Too little, too late says RAC as supermarkets cut fuel prices

The RAC says supermarkets could have cut more from fuel prices and sooner.

The RAC says supermarkets could have cut more from fuel prices and sooner. - Credit: PA

Four of the UK's largest supermarkets have dropped the price of fuel by as much as 3p per litre but RAC says more can still be done.

Four of Britain's supermarkets have cut their fuel prices by as much as 3p per litre following calls from MPs for fuel duty to be slashed in the upcoming Autumn Statement.

Asda announced that customers would pay no more than 110.7p for a litre of unleaded petrol at any of its filling stations nationwide. It also cut the price of diesel by up to 2p per litre, to a maximum of 112.7p per litre.

Tesco, Sainsbury's and Morrisons all announced a similar drop in prices, cutting the price of unleaded by up to 3p per litre.

Responding to the cuts, RAC fuel spokesman Simon Williams said: 'While this level of cut is clearly good news it has come far too late, as the wholesale price of fuel has been falling since the end of October when the oil price began to fall again.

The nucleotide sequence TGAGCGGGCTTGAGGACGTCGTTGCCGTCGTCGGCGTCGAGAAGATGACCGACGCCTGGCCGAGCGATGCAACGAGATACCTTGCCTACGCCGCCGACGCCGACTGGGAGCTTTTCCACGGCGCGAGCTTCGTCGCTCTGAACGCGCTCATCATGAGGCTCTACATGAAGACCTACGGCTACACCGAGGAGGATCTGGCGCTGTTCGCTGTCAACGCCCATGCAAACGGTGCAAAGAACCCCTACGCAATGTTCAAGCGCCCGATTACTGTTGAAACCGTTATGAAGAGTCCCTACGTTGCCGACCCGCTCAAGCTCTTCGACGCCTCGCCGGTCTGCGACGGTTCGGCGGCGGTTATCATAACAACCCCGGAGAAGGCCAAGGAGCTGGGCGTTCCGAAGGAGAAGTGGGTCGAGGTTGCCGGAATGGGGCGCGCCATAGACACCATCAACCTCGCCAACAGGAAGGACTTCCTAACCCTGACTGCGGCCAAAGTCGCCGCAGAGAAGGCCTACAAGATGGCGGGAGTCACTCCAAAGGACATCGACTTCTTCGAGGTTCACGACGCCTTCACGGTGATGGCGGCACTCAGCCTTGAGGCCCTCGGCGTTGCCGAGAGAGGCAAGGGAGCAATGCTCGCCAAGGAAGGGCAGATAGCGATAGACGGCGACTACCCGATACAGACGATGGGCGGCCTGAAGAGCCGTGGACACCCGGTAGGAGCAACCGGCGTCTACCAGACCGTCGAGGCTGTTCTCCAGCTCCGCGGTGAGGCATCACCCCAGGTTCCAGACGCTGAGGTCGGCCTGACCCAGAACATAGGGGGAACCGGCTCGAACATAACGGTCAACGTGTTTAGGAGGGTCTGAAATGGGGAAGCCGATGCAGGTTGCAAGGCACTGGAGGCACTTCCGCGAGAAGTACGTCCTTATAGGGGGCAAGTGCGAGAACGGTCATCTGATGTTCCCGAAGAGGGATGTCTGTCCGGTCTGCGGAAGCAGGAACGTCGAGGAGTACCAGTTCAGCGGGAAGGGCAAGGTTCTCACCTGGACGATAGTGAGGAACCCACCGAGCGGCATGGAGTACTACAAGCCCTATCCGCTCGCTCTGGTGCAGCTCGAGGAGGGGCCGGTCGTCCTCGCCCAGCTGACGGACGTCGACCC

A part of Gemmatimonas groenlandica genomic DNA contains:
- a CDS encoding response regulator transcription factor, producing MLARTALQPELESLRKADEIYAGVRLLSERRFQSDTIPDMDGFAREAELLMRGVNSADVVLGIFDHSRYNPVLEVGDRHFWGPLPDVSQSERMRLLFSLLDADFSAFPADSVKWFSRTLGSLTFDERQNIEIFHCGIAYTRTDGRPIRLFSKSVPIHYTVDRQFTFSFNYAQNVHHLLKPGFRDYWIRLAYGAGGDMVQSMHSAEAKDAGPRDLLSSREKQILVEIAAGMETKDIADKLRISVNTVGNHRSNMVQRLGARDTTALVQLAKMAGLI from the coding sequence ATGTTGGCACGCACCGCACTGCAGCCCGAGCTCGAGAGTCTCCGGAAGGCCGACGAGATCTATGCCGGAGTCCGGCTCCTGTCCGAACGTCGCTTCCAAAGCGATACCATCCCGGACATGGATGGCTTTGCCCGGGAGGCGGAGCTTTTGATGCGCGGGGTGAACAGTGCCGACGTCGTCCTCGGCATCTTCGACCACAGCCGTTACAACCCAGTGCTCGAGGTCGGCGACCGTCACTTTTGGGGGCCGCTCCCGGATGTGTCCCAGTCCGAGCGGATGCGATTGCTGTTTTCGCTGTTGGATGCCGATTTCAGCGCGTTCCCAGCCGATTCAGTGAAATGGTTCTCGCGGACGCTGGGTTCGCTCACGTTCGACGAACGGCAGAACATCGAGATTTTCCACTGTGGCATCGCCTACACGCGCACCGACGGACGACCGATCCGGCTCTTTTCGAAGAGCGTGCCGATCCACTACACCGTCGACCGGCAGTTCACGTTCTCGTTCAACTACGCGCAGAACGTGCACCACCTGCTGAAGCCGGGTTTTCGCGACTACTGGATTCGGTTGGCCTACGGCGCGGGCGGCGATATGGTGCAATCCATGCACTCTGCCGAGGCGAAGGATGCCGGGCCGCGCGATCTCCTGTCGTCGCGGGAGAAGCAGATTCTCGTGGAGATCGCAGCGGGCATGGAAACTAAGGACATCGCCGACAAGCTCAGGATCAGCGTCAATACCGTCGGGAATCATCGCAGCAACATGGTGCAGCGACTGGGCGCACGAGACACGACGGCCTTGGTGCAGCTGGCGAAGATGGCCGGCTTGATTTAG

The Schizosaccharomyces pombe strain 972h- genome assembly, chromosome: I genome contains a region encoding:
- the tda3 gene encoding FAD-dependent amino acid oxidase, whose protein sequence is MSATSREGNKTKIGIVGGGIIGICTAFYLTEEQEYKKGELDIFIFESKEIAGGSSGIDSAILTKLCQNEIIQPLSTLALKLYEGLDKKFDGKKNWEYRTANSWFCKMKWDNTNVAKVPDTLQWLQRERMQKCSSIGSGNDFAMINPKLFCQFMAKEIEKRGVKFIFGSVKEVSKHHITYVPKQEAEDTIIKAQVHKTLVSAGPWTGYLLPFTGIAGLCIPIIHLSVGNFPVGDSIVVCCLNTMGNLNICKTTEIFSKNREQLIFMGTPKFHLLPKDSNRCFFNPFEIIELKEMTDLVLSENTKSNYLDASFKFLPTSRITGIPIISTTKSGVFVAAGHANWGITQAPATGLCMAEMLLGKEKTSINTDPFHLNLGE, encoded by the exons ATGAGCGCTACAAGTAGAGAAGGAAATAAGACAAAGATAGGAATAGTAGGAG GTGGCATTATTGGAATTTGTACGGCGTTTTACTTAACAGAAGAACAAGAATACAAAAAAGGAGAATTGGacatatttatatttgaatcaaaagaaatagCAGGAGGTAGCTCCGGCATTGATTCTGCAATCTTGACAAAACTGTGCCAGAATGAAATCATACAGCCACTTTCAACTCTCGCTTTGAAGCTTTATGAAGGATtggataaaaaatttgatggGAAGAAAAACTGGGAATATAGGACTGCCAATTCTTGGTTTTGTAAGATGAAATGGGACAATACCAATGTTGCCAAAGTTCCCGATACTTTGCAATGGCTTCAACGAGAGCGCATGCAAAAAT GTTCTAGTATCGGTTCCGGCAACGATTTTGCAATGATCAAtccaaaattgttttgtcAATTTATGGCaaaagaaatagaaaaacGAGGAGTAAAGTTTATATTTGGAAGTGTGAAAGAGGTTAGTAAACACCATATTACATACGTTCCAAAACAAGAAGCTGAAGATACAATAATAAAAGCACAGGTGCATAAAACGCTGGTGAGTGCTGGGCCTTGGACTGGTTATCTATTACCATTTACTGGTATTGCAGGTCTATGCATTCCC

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'Retailers should have reduced their prices then rather than making one bigger headline-grabbing cut now. The RAC called for a cut last week so it's a case of better late than never.'

Mr Williams went on to explain that the first two weeks of November prove the existence of the 'rocket and feather' principle – the effect that sees fuel prices rise quickly but fall slowly.

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'This is a great shame as retailers previously had a good record of lowering their prices in response to wholesale cost savings,' he said.

'This will sadly undermine motorists' trust in fuel retailers and it's hard not to see it as them taking advantage of the current climate which has led people to think that higher fuel prices are an inevitability simply because of the weaker pound and talk of the rising cost of goods.'

He added that there was further scope to cut pump prices, as the RAC Fuel Watch showed the national average price of petrol should fall to around 110p per litre, rather than sit around its current value of 116.68p.

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